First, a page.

Sen. Vitelli introduces bill to increase protections for private student loan borrowers and cosigners
AUGUSTA – On Thursday, Sen. Eloise Vitelli, D-Arrowsic, introduced a bill that would increase protections for borrowers of private student loans and their cosigners. LD 1645, “An Act To Establish Protections for Private Student Loan Borrowers and a Registry of Lenders,” was the subject of a public hearing before the Legislature’s Health Coverage, Insurance and Financial Services Committee.
“This builds on laws we passed last session to create a Student Loan Bill of Rights and hold for-profit colleges accountable,” said Sen. Vitelli. “Those were big steps toward protecting Mainers from predatory practices, but borrowers of private student loans need more help. I’ve heard from several constituents who cosigned private loans for their children or grandchildren, intending to help their loved ones get an education, only to find themselves saddled with a debt they thought they would be able to discharge. When this happens, people struggle to pay their bills, afford health care or live the retirement they planned for. Borrowers and their cosigners must be able to understand the terms of the loan clearly, and must be allowed to fairly pay down their debt.”
More than 70,000 Mainers hold private student loan debt, with all Maine student debt holders owing an average of $32,788. During the pandemic, when many borrowers of federal debt have not had to make payments on the debt and have not accrued interest, many private lenders have not made similar accommodations. As students look to finance their education, parents and grandparents often step in to cosign on private loans. Nationally, the amount of student loan debt held by borrowers over the age of 60 increases by 50% every five years. As of 2018, more than 20,000 Mainers over the age of 60 owed student debt.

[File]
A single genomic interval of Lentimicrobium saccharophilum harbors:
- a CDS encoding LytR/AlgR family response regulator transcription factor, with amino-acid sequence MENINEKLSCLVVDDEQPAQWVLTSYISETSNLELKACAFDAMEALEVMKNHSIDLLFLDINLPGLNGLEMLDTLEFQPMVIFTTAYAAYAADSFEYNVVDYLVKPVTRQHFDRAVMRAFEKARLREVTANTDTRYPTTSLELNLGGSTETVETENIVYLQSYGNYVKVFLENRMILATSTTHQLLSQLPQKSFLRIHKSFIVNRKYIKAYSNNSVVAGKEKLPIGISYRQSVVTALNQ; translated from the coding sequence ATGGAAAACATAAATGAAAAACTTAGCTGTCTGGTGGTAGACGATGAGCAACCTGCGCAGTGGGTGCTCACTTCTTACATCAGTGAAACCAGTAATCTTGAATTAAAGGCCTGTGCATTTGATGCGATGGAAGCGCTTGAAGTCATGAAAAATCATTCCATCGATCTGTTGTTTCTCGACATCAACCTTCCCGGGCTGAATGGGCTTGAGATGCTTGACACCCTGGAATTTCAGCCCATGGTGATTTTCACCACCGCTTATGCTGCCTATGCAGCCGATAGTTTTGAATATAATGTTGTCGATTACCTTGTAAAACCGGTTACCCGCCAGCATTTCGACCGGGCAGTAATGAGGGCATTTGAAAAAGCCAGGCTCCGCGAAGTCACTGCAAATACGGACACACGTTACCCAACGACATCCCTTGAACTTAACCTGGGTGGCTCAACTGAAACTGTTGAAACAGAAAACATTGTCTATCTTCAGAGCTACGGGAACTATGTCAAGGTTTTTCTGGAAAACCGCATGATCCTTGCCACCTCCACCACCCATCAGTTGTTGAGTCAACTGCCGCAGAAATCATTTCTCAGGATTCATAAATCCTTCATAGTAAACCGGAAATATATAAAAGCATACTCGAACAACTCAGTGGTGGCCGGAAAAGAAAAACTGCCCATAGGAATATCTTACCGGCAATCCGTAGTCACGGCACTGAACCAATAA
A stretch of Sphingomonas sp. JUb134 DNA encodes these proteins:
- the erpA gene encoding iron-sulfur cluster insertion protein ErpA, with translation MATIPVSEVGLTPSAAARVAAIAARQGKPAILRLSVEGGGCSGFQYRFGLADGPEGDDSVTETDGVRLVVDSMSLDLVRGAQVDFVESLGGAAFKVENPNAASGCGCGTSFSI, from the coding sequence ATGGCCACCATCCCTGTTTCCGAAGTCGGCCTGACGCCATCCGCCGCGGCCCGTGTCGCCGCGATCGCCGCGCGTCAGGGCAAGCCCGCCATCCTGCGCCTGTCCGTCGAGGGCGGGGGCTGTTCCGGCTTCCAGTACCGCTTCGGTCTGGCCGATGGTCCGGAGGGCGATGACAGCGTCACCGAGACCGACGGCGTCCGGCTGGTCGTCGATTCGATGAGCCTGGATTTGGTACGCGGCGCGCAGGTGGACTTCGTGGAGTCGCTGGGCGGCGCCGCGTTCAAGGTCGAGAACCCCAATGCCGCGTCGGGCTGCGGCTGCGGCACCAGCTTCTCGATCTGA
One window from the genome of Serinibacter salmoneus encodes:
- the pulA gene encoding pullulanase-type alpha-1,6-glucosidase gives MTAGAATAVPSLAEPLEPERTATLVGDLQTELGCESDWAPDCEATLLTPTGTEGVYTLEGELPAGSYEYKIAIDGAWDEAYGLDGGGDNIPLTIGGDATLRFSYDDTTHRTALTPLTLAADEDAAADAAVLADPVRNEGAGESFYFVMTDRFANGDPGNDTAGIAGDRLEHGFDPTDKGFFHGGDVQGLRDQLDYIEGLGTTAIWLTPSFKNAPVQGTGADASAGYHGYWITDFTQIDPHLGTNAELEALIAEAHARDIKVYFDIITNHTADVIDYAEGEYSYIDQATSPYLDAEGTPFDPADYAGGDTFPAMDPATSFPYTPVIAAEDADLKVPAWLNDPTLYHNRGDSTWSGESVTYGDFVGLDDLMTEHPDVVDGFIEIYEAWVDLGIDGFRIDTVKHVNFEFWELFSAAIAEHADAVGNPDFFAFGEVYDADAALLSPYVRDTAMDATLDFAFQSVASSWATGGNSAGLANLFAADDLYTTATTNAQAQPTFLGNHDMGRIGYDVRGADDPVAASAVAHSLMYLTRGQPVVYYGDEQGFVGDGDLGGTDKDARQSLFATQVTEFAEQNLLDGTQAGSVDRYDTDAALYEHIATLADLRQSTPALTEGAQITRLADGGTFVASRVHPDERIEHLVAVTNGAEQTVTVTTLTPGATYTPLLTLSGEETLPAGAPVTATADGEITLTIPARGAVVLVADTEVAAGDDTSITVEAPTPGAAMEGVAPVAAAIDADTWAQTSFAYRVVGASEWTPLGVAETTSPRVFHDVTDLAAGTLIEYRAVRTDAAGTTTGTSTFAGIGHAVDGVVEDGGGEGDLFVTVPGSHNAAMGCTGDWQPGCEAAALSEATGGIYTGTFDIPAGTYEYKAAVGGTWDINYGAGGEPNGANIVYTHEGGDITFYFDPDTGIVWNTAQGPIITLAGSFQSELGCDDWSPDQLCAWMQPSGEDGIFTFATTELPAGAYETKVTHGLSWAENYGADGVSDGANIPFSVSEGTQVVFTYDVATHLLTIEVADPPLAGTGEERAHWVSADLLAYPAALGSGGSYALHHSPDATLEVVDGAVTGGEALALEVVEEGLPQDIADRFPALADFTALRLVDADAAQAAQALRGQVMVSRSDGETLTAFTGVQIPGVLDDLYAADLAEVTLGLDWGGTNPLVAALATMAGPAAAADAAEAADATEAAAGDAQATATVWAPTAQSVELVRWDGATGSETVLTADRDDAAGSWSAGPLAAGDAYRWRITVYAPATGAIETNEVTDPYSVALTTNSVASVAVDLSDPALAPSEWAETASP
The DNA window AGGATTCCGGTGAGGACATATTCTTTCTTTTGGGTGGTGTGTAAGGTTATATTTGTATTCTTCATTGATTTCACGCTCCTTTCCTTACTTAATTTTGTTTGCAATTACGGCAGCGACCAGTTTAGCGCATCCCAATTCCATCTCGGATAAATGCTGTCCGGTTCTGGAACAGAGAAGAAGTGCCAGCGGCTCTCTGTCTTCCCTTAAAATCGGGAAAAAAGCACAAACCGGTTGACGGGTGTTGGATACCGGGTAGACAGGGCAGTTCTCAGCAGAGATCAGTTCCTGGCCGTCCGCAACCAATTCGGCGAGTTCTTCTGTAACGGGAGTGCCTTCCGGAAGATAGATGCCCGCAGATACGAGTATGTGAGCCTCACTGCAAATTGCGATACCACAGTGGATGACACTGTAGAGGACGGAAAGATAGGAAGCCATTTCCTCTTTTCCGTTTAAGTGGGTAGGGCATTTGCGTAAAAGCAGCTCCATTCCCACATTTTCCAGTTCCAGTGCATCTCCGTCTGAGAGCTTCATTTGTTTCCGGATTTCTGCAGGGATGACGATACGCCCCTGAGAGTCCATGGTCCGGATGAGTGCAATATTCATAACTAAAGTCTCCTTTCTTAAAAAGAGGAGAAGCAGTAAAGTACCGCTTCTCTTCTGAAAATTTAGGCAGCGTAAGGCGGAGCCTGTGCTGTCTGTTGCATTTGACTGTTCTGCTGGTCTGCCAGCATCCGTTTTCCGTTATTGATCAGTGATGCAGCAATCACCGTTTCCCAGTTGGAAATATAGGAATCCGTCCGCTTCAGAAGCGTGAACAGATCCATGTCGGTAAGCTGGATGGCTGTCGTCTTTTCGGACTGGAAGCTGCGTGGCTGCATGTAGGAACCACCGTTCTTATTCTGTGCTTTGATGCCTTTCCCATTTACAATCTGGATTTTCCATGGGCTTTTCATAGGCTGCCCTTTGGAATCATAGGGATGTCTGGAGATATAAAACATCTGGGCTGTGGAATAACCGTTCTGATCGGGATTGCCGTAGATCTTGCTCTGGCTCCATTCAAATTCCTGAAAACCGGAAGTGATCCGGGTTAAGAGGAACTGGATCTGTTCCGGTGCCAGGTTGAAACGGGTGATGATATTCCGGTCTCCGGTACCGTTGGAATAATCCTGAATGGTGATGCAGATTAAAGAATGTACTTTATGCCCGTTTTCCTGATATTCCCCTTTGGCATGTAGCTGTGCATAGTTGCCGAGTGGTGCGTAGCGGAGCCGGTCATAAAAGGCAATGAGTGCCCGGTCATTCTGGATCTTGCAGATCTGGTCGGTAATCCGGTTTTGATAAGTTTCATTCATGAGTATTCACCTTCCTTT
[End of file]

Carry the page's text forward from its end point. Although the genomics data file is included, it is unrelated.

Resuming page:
LD 1645 would require private lenders to register with the state, as the Student Loan Bill of Rights requires of other lenders. The bill prohibits lenders from placing loans into default or acceleration in most circumstances, except for payment default, and outlines other collection practices designed to protect borrowers and help them fairly pay down their debt. The bill also requires lenders to publish any flexible or alternative repayment options they offer, such as income-based repayment plans, and to offer these plans equally to all borrowers.
The bill also extends to cosigners of private student loans the same protections afforded to the primary borrower. Lenders must provide cosigners with the conditions of debt release upfront and must require no more than 12 consecutive on-time payments as a condition of release. The bill also requires lenders to discharge the debt, for both borrowers and cosigners, if the borrower dies or becomes totally and permanently disabled. If it is the cosigner who dies or becomes totally and permanently disabled, they must be released from the debt.
“For decades, financial companies have run roughshod over student loan borrowers simply because those people chose to pursue a better life for themselves and their families,” said Seth Frotman of the Student Borrower Protection Center in his testimony supporting the bill. “The legislation before you today creates protections for hundreds of thousands of borrowers across this state—your neighbors, your constituents—who took on debt to chase the American Dream, only to be left with very few rights and even fewer protections.”
The Maine Center for Economic Policy, Pine Tree Legal Assistance and Maine Equal Justice also testified in support of the bill.
LD 1645 faces further action in committee.